One can never be certain whether his personal intervention affected the outcome of elections and the fortunes of one party, but one thing is certain, the level playing field has been certainly violated.

If the allegations are true, the fifth King has set a bad precedent, which will be counterproductive for the institution of monarchy in the long run. The absence of the fifth King at the commencement of first session of historical 2nd National Assembly is linked to his action, unbecoming of an impartial and just Monarch.  Such issues will remain as long as genuine democracy is absent in Bhutan.

How PDP won the elections !!

People’s Democratic Party has won handsomely over the Druk Phuentsum Tshogpa party in the recent elections.  Most of DPT followers and its leadership were stunned. It was a deja vu when it came to the aftermath of the events. When PDP lost the elections of 2008, some 500 people from Punakha and Wangdiphodrang approached the King and expressed their displeasure in the election process and democracy. The difference in 2008 was that PDP leadership, under Lyonpo Sangay Nidup, accepted the people’s mandate after complaining on few things here and there. But, DPT leadership went further. They threatened to dissolve the party and decided that the 15 winning candidates should refrain from taking the opposition role in National Assembly least their presence gives the credence to winning Party. Such notion was treasonable in simplest term. Not adhering to the precept of constitution is treasonable offence. They were however saved by the King when he gave assurance to their ad hominem appeal. For the people closely monitoring the election, the result was purely on the choice of people and they have given their mandate. Despite democracy being exclusive, the result proves that democracy is consolidating albeit slowly. For democrats, there is much to cheer for. DPT did submit their 15 points to the King, bypassing the EC and the High Court. The DPT leadership was mostly from the bureaucracy and their mindset continues to be so. They have always been habituated to their careers swirling upwards. Unfortunately, their action reveals that they lack democracy education and politician astuteness. Winning and losing is part and parcel of politician’s life in democratic setup.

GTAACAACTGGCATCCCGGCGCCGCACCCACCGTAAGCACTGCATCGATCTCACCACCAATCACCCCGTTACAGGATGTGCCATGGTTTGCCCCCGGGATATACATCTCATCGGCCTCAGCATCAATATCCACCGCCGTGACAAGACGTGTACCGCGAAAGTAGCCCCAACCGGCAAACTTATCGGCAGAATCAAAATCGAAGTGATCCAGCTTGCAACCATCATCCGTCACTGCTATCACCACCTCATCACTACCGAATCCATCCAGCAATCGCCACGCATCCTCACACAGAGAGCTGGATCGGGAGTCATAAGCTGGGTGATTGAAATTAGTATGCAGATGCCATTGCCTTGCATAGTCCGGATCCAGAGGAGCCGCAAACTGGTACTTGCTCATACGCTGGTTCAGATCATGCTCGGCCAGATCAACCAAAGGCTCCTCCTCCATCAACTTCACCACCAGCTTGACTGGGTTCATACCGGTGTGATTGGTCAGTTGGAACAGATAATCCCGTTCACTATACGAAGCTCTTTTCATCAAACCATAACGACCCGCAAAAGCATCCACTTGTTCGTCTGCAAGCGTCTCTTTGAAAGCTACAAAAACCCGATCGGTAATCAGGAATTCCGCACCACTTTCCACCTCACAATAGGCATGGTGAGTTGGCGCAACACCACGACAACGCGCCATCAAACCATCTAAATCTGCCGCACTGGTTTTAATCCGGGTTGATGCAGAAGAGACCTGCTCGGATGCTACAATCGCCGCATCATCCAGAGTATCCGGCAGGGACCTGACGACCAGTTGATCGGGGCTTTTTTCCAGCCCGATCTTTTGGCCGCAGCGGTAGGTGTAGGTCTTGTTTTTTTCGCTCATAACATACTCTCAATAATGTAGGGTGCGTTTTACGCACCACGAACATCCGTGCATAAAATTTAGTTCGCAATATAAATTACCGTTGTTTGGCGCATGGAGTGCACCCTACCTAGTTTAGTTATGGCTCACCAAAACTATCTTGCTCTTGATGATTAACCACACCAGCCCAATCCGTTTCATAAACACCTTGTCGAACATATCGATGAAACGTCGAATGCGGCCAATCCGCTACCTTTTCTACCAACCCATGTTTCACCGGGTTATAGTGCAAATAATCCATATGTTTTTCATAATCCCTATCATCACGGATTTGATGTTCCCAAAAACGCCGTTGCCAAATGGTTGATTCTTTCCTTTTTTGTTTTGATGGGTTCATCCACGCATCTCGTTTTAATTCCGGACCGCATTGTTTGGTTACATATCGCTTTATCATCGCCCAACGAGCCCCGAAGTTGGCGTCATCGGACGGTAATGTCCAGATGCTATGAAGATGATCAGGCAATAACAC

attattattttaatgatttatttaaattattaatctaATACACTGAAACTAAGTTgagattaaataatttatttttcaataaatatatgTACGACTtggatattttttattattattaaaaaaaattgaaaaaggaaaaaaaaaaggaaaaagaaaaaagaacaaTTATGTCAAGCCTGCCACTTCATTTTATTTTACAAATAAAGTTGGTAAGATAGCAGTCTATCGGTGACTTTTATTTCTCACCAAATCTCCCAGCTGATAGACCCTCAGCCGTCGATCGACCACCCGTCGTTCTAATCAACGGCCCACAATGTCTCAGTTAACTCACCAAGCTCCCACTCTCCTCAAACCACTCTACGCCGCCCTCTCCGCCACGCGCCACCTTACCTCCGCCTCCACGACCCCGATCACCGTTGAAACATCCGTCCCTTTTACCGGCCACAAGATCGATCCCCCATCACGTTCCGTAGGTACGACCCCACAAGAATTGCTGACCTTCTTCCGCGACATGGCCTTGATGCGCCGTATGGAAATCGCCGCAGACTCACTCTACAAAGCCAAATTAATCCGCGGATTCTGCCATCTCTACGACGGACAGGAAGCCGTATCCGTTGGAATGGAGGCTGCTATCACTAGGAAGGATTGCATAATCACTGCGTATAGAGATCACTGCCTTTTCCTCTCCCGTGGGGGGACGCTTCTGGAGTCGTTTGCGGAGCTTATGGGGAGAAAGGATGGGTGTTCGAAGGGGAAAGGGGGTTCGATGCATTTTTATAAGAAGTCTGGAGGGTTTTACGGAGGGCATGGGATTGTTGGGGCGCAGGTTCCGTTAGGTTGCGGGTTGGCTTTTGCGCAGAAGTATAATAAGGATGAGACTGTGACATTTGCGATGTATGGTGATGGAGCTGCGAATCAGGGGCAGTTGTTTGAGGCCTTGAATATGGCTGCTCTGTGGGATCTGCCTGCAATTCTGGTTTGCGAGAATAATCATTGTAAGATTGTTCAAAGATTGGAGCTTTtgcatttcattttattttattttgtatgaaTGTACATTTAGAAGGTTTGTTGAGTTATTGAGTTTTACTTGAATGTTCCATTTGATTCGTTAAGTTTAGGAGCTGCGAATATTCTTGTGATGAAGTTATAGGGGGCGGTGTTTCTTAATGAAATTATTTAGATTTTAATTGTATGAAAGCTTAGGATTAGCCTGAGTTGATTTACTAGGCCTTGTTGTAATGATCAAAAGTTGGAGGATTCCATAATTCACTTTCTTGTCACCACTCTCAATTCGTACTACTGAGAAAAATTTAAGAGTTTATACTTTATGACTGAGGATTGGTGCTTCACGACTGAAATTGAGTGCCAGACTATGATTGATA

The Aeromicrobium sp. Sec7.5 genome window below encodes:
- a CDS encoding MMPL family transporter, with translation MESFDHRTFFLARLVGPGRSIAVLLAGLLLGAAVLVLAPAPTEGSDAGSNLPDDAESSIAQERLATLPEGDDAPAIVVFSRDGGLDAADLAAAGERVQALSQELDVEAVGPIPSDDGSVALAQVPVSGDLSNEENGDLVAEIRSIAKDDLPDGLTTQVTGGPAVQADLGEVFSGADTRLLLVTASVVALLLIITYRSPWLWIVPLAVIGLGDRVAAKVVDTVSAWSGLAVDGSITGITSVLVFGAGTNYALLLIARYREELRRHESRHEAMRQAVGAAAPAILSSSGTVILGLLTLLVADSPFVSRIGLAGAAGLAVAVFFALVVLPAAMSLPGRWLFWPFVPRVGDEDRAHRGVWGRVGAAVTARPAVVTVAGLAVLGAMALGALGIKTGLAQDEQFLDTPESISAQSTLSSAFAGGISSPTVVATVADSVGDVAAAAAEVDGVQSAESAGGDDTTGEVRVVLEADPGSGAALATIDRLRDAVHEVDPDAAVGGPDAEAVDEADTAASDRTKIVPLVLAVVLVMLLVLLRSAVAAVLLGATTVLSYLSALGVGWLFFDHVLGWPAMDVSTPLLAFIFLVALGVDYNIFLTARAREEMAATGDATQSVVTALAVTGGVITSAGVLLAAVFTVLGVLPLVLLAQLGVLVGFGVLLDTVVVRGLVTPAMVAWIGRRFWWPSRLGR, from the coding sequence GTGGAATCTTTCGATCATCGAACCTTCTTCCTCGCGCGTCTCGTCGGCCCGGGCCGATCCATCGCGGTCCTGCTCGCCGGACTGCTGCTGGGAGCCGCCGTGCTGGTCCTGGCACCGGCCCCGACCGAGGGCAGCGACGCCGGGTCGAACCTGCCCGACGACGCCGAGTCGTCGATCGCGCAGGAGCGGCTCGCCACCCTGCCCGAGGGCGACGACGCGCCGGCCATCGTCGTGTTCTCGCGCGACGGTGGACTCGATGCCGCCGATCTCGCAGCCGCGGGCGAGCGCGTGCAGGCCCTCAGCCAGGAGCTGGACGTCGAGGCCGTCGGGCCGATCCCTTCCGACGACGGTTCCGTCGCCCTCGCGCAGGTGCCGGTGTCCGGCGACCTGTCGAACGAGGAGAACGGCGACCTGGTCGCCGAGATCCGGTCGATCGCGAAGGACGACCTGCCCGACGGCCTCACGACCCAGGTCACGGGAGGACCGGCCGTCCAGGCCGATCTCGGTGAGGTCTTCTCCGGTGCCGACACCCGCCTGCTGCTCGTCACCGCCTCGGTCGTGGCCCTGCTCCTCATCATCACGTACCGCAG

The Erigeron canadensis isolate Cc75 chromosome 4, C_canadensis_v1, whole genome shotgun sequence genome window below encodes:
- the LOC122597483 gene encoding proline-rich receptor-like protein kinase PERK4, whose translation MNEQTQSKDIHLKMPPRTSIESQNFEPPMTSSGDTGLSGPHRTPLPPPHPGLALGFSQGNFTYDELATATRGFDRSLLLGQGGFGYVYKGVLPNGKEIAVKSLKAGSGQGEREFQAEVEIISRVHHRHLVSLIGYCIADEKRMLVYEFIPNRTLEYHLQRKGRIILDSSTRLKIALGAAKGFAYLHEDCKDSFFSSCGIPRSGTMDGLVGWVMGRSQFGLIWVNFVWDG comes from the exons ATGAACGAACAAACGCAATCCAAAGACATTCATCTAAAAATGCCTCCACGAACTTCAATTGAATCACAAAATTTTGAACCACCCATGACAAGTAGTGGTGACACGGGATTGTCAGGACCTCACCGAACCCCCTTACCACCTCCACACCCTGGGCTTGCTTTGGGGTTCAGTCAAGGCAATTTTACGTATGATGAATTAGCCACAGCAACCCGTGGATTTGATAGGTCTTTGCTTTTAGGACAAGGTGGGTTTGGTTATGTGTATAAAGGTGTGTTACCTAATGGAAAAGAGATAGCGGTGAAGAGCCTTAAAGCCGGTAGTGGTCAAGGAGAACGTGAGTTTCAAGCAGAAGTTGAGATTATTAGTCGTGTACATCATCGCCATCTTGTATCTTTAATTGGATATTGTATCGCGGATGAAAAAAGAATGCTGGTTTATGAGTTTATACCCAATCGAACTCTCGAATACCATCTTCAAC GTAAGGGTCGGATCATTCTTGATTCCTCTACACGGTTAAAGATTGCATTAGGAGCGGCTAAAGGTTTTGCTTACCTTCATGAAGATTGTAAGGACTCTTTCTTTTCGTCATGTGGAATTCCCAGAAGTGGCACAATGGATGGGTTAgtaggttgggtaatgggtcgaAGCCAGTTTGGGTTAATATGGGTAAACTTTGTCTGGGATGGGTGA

How did a party who won 33 seats in the primary round a month ago lose 18 seats and win only 15 seats? There are many factors external and internal. The external factors are purely speculative, the internal factors were decisive. The first factor was the Lhotshampa votes. In this election, the Lhotshampa community delivered 12 seats to PDP. The Lhotshampa community is in majority in 8 seats and decisive in 4 seats. Every Bhutanese, including the DPT, knows that the census and citizenship crisis is their sole problem affecting their life. They gave DPT five year opportunity to resolve their issues, but their unsolved issues continues hereafter, and instead it was declared that it was the King’s prerogative to grant citizenships. This time around, they voted for PDP in the hope that a change of administration will work for their good. In primary elections, DPT won 7 seats but in the general election, it drew a blank.